- And so that's what I'd say. That's our reality today in the moment, is take the resources that you have, you do the best that you can with them, knowing that it is not- dogma is for fools, and if somebody's sort of handing out dogma like, cause I've hear this and I've heard masks are, you know, "you're a sinner if you don't wear a mask", and then the flip side: "you're a sinner if you wear a mask" and I'd say "well you're probably a sinner period."

- Maskless or not. You specifically are a sinner, without any doubt, and me too. But it's, the mask is, I guess, now fast forward to COVID and where we live right now, masking in the current world is trying to decrease the spread of COVID and as a society. And early in COVID it was actually there was recommendations on high, dogma, "masks are bad", "don't do them", blah blah blah blah blah. And part of it might of been their actual thought of "masks might be harmful", more likely it was a "we don't want to run on masks, we need masks for our medical providers". So they wouldn't, they can't tell you that when they're saying that, but that likely is in the back of their heads.

- Oh, I have no doubt. I think that you can- you know, transparency around that could've both helped and hurt at that time, because again it was kind of like seeing where things were heading and if we were gonna have a shortage and then people go run and buy all the masks that are needed by healthcare.

- And that's a challenge, you know. And so people, and it's caught crediting issue because people are like "well, why did you say this back then? Because now you're saying something else." But also now we have a more of a robust supply of masks, so it's a, it's a challenge.

- It is a challenge.

- The messaging has been a challenge.

- Yeah, yeah. Well it is, but I'd say- um, how do you say this? It's proof positive of it's the resources that you have and what are you going to do with those resources? And um, that's true. So your dogma has to be shaded with those sorts of things. And I think that part of it- Right now, you know we're filming this almost in August here, but basically right now there are many locales where mask-wearing is mandatory, outside and inside, some places inside, I mean it's kind of a patchwork across the country. Even there though there's- not all masks are created equal. And we've talked about a little bit about this in the past. There are various types of masks-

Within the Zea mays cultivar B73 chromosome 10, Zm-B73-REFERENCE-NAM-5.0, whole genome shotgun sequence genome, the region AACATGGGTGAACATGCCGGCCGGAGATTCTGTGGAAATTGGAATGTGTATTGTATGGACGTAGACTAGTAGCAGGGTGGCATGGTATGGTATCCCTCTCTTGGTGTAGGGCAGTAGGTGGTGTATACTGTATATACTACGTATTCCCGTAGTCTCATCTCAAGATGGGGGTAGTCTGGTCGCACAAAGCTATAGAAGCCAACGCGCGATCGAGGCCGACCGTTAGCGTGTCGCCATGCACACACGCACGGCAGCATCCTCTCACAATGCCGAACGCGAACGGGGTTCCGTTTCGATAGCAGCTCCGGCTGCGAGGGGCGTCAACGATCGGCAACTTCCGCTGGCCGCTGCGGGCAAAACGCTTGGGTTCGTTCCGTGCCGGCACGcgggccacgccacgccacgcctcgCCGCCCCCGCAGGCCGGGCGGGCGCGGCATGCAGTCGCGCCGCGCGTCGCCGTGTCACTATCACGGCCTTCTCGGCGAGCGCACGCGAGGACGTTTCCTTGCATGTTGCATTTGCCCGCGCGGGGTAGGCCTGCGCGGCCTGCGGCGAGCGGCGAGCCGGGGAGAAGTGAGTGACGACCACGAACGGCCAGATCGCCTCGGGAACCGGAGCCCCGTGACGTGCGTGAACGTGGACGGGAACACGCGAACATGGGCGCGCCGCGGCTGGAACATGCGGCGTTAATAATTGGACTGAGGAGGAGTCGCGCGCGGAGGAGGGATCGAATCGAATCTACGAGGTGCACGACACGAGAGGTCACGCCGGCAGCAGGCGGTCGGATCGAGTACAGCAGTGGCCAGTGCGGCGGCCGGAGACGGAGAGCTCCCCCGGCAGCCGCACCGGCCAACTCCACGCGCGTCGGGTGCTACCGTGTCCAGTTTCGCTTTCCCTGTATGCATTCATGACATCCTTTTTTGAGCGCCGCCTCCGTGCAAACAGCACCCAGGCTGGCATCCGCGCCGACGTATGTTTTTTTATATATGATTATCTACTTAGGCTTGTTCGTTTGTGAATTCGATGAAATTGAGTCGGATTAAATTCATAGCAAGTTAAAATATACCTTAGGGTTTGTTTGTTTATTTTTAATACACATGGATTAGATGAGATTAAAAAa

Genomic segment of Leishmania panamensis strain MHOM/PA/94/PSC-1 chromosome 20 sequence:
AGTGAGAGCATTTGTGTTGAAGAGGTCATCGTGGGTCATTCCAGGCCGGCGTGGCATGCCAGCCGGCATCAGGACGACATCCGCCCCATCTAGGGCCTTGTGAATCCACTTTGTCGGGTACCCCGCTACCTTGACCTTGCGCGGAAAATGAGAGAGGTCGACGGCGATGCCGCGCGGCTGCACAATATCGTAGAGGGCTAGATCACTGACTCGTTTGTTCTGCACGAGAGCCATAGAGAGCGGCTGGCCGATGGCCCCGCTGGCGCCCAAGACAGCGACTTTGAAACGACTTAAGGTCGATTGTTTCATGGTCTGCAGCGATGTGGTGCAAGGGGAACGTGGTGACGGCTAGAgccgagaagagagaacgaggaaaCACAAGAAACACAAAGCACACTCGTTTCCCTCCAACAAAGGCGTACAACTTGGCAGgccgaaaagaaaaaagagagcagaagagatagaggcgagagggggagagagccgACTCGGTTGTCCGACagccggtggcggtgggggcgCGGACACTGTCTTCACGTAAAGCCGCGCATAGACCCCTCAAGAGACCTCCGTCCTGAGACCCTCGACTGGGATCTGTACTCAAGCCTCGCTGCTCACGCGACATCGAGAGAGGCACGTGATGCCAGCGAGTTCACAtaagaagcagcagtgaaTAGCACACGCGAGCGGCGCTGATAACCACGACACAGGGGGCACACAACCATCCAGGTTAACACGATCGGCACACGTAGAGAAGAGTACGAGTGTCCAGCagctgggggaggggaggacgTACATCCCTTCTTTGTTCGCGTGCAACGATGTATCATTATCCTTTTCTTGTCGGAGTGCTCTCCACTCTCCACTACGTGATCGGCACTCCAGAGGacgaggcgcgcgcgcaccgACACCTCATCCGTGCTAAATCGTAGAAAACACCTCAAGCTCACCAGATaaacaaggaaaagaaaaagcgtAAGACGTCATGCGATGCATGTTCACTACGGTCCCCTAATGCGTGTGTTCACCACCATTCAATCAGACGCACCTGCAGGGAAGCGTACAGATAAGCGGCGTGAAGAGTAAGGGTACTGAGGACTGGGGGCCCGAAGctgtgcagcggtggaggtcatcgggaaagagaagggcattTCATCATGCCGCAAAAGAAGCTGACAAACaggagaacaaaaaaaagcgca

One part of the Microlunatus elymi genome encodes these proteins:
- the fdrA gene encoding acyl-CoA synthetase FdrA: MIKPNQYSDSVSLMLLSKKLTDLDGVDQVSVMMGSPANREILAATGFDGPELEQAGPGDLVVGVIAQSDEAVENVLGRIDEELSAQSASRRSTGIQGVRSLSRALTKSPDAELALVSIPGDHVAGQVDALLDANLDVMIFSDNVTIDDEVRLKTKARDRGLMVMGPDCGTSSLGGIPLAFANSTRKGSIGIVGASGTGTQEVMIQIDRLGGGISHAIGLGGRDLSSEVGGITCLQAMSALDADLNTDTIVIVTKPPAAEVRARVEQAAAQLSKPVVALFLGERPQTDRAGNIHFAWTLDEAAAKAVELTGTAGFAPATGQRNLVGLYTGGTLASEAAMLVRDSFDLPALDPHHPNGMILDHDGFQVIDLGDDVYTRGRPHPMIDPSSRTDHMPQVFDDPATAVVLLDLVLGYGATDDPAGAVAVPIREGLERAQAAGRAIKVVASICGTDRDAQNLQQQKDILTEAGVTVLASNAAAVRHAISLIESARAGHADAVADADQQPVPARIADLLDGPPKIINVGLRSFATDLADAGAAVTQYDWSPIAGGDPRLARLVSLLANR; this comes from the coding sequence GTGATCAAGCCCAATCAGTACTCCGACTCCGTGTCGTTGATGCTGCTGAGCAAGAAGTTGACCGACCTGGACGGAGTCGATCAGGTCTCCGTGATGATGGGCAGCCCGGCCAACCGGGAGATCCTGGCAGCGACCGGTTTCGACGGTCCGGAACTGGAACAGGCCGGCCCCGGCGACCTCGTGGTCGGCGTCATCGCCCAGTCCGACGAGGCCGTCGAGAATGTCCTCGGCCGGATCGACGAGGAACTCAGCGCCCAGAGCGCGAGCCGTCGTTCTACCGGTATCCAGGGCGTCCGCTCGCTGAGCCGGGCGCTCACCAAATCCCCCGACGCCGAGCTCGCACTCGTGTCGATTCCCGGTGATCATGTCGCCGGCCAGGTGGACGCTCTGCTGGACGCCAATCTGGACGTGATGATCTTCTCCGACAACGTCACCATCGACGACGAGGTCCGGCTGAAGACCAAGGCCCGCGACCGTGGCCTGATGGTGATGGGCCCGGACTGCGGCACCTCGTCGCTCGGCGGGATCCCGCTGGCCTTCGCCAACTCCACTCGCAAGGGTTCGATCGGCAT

- Right.

- That were designed for different reasons. Um, in my opinion, and this is my personal opinion, a mask that is- The purpose of a mask right now in this pandemic is to keep your respiratory droplets to yourself, and so if someone's trying to wonder what a respiratory droplet is if live in a cold environment and walk outside if you've ever seen your breathe freeze, those are respiratory droplets. And if you put something over your face you'll notice that there are fewer respiratory droplets being spewed. So A: anything that's covering your face is going to diminish that. The, the less porous that thing is, the less, the fewer droplets that are going to come out of there. And the flip side is that there is this thing called N95 masks which are very- they're not porous at all, and they really keep things out. N95 masks protect the wearer, that's why they were designed. N95 masks weren't designed to protect the world, they were designed to protect you from the world, and specifically caustic environments. Whether that's industrial, or medical. But I, have I worn an N95 mask before COVID? I don't know that I ever have.

- You know, I remember getting fit tested in residency as part of a requirement.

- Oh yeah, maybe I did.

- You know so like, but that's it. Otherwise, you know, unless we were going in to a room where a patient had T.B., or some sort of airborne illness that you had to wear an N95 mask, we never did.

- And that would be the one instance now that I think about it, is those folks that were in isolation that you have to put the N95 mask on, but that was rare, really rare.

- Exceptionally rare.

- A few times a year, maybe. But now, you know I think that's where it's tricky, is that, okay, N95 sounds- it is safe. It's hard to breathe through an N95 mask, and so there's definitely some pros and cons there. I don't, I mean and so the various types of masks, I mean I've got mine. This is my personal favorite, the sort of-

- This used to be a stocking and now it's a mask.

- The, the wreaking havoc on the world, uh neck gator, bring it up over your face, and the reason I like this is that basically I can bring it down like almost a scarf, and then I can pull it up when I need to. This is not, this is not an N95 mask.